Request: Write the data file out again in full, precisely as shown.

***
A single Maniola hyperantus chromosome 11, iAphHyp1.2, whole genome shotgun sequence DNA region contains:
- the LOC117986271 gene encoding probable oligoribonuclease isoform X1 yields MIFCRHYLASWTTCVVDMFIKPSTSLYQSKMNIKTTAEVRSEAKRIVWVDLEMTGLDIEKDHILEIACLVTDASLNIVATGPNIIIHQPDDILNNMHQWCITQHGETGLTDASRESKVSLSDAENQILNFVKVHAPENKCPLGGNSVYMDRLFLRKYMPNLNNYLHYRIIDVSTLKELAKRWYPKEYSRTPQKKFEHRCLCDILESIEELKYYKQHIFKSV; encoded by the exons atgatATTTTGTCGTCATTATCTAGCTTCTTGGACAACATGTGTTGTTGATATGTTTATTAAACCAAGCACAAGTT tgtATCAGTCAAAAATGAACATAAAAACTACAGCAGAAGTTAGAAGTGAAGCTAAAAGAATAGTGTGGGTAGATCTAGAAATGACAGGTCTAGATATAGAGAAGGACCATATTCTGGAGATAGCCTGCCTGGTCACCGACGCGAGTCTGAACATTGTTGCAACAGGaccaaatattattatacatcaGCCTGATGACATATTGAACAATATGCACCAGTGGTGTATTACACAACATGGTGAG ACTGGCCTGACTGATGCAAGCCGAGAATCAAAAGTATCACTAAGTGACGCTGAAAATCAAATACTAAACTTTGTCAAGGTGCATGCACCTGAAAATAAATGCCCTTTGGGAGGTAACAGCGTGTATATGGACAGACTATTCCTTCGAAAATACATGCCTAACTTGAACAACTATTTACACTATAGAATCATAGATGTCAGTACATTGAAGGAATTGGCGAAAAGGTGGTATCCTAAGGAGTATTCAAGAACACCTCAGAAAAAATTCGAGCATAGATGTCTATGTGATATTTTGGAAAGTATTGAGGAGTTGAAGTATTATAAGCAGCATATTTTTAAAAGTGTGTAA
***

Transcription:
A single Maniola hyperantus chromosome 11, iAphHyp1.2, whole genome shotgun sequence DNA region contains:
- the LOC117986271 gene encoding probable oligoribonuclease isoform X1 yields MIFCRHYLASWTTCVVDMFIKPSTSLYQSKMNIKTTAEVRSEAKRIVWVDLEMTGLDIEKDHILEIACLVTDASLNIVATGPNIIIHQPDDILNNMHQWCITQHGETGLTDASRESKVSLSDAENQILNFVKVHAPENKCPLGGNSVYMDRLFLRKYMPNLNNYLHYRIIDVSTLKELAKRWYPKEYSRTPQKKFEHRCLCDILESIEELKYYKQHIFKSV; encoded by the exons atgatATTTTGTCGTCATTATCTAGCTTCTTGGACAACATGTGTTGTTGATATGTTTATTAAACCAAGCACAAGTT tgtATCAGTCAAAAATGAACATAAAAACTACAGCAGAAGTTAGAAGTGAAGCTAAAAGAATAGTGTGGGTAGATCTAGAAATGACAGGTCTAGATATAGAGAAGGACCATATTCTGGAGATAGCCTGCCTGGTCACCGACGCGAGTCTGAACATTGTTGCAACAGGaccaaatattattatacatcaGCCTGATGACATATTGAACAATATGCACCAGTGGTGTATTACACAACATGGTGAG ACTGGCCTGACTGATGCAAGCCGAGAATCAAAAGTATCACTAAGTGACGCTGAAAATCAAATACTAAACTTTGTCAAGGTGCATGCACCTGAAAATAAATGCCCTTTGGGAGGTAACAGCGTGTATATGGACAGACTATTCCTTCGAAAATACATGCCTAACTTGAACAACTATTTACACTATAGAATCATAGATGTCAGTACATTGAAGGAATTGGCGAAAAGGTGGTATCCTAAGGAGTATTCAAGAACACCTCAGAAAAAATTCGAGCATAGATGTCTATGTGATATTTTGGAAAGTATTGAGGAGTTGAAGTATTATAAGCAGCATATTTTTAAAAGTGTGTAA